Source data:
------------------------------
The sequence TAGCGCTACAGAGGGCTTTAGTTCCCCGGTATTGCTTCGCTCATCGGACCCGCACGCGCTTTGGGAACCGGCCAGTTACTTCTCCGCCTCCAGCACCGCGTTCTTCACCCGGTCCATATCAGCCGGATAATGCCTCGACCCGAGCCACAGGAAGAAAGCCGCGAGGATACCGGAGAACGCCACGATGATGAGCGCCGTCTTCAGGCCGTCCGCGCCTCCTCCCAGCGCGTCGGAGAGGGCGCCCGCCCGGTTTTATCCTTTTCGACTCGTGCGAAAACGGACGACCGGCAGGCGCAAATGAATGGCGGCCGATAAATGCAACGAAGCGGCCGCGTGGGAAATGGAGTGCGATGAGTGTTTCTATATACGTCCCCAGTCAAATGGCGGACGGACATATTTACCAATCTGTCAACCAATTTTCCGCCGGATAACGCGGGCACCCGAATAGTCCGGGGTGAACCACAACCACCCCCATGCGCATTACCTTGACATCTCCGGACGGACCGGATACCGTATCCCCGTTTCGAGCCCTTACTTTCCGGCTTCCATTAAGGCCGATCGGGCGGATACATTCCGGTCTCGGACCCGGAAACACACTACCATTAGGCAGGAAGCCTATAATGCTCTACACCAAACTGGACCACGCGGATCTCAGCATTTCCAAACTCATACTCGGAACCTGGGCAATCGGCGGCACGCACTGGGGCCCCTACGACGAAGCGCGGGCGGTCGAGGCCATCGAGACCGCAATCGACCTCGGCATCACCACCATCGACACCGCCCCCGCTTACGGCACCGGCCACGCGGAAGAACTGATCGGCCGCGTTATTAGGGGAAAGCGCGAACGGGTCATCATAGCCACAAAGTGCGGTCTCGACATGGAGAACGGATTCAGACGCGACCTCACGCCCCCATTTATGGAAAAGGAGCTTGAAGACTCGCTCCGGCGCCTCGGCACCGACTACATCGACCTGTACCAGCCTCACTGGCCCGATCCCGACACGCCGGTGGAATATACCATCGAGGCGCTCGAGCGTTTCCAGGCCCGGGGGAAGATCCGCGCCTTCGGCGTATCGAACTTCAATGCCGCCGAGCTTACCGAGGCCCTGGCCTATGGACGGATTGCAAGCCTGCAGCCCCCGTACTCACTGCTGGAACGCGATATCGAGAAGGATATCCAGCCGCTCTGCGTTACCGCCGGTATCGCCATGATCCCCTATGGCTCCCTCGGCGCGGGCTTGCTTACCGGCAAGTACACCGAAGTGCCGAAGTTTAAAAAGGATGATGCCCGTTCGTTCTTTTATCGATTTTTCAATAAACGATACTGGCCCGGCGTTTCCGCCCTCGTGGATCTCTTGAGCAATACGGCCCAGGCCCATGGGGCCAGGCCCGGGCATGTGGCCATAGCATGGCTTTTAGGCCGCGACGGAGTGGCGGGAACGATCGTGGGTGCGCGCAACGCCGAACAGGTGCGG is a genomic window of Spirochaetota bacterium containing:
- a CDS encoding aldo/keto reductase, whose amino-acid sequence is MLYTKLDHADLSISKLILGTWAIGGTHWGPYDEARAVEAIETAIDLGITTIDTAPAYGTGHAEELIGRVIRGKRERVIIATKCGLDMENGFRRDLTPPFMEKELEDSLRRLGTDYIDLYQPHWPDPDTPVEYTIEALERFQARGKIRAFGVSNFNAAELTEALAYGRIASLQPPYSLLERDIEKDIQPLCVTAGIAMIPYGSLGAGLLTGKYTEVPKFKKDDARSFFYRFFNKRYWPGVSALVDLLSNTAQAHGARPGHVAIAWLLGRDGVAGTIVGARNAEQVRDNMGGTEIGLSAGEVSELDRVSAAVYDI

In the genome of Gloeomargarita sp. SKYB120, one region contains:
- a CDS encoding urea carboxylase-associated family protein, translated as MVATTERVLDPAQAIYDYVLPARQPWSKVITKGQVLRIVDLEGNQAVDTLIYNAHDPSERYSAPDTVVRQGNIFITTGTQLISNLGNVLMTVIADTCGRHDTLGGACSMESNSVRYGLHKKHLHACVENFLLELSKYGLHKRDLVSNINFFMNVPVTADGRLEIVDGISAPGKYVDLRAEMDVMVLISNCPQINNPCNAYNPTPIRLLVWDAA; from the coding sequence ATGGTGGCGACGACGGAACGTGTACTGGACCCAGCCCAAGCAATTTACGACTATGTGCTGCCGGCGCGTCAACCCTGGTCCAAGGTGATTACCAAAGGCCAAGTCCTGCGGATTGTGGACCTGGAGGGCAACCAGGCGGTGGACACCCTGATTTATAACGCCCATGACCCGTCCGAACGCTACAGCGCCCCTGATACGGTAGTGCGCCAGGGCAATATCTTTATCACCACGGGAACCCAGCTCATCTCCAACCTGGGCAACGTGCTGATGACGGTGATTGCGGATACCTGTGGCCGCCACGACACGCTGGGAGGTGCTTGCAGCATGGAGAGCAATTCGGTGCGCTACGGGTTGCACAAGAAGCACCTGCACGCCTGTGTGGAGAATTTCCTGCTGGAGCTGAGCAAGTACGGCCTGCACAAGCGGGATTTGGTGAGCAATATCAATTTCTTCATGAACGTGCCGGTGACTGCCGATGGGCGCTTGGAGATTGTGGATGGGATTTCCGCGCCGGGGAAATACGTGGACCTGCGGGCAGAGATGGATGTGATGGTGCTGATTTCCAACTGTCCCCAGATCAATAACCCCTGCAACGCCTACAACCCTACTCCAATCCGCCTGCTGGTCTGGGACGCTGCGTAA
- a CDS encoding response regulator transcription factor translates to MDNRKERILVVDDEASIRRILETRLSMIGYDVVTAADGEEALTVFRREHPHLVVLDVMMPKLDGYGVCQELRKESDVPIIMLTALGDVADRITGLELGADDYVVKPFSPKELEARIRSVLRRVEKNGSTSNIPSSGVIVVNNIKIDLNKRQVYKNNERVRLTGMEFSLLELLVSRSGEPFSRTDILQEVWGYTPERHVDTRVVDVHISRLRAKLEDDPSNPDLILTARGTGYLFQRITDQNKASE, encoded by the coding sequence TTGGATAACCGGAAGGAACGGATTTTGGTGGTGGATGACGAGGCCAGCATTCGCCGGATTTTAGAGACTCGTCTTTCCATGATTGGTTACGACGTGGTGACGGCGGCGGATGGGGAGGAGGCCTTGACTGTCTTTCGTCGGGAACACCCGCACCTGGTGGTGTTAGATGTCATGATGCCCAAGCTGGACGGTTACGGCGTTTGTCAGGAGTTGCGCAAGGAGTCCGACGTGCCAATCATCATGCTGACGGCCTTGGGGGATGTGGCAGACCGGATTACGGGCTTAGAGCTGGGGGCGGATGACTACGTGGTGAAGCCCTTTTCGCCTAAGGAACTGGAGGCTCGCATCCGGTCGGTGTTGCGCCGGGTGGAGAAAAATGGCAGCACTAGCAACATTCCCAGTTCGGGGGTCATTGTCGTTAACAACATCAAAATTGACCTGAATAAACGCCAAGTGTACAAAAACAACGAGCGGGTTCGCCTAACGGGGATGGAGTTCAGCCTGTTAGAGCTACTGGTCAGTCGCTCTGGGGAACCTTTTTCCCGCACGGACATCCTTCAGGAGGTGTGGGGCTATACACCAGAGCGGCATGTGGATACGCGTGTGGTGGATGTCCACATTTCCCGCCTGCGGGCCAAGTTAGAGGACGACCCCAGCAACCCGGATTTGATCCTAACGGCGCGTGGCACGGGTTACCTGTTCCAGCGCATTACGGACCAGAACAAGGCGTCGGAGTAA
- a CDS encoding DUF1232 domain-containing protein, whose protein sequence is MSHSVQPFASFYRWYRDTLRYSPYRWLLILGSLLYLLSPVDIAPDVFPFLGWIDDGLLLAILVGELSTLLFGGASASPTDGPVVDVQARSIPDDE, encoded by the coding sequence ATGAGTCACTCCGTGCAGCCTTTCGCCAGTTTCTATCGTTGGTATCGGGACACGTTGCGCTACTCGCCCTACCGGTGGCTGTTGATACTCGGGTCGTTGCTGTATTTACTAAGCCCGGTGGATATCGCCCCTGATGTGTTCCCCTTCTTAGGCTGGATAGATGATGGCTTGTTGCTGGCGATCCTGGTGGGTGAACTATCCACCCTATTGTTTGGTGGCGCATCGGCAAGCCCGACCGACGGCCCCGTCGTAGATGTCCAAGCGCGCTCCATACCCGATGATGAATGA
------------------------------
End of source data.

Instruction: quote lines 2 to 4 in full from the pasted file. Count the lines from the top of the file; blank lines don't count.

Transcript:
- a CDS encoding aldo/keto reductase, whose amino-acid sequence is MLYTKLDHADLSISKLILGTWAIGGTHWGPYDEARAVEAIETAIDLGITTIDTAPAYGTGHAEELIGRVIRGKRERVIIATKCGLDMENGFRRDLTPPFMEKELEDSLRRLGTDYIDLYQPHWPDPDTPVEYTIEALERFQARGKIRAFGVSNFNAAELTEALAYGRIASLQPPYSLLERDIEKDIQPLCVTAGIAMIPYGSLGAGLLTGKYTEVPKFKKDDARSFFYRFFNKRYWPGVSALVDLLSNTAQAHGARPGHVAIAWLLGRDGVAGTIVGARNAEQVRDNMGGTEIGLSAGEVSELDRVSAAVYDI

In the genome of Gloeomargarita sp. SKYB120, one region contains:
- a CDS encoding urea carboxylase-associated family protein, translated as MVATTERVLDPAQAIYDYVLPARQPWSKVITKGQVLRIVDLEGNQAVDTLIYNAHDPSERYSAPDTVVRQGNIFITTGTQLISNLGNVLMTVIADTCGRHDTLGGACSMESNSVRYGLHKKHLHACVENFLLELSKYGLHKRDLVSNINFFMNVPVTADGRLEIVDGISAPGKYVDLRAEMDVMVLISNCPQINNPCNAYNPTPIRLLVWDAA; from the coding sequence ATGGTGGCGACGACGGAACGTGTACTGGACCCAGCCCAAGCAATTTACGACTATGTGCTGCCGGCGCGTCAACCCTGGTCCAAGGTGATTACCAAAGGCCAAGTCCTGCGGATTGTGGACCTGGAGGGCAACCAGGCGGTGGACACCCTGATTTATAACGCCCATGACCCGTCCGAACGCTACAGCGCCCCTGATACGGTAGTGCGCCAGGGCAATATCTTTATCACCACGGGAACCCAGCTCATCTCCAACCTGGGCAACGTGCTGATGACGGTGATTGCGGATACCTGTGGCCGCCACGACACGCTGGGAGGTGCTTGCAGCATGGAGAGCAATTCGGTGCGCTACGGGTTGCACAAGAAGCACCTGCACGCCTGTGTGGAGAATTTCCTGCTGGAGCTGAGCAAGTACGGCCTGCACAAGCGGGATTTGGTGAGCAATATCAATTTCTTCATGAACGTGCCGGTGACTGCCGATGGGCGCTTGGAGATTGTGGATGGGATTTCCGCGCCGGGGAAATACGTGGACCTGCGGGCAGAGATGGATGTGATGGTGCTGATTTCCAACTGTCCCCAGATCAATAACCCCTGCAACGCCTACAACCCTACTCCAATCCGCCTGCTGGTCTGGGACGCTGCGTAA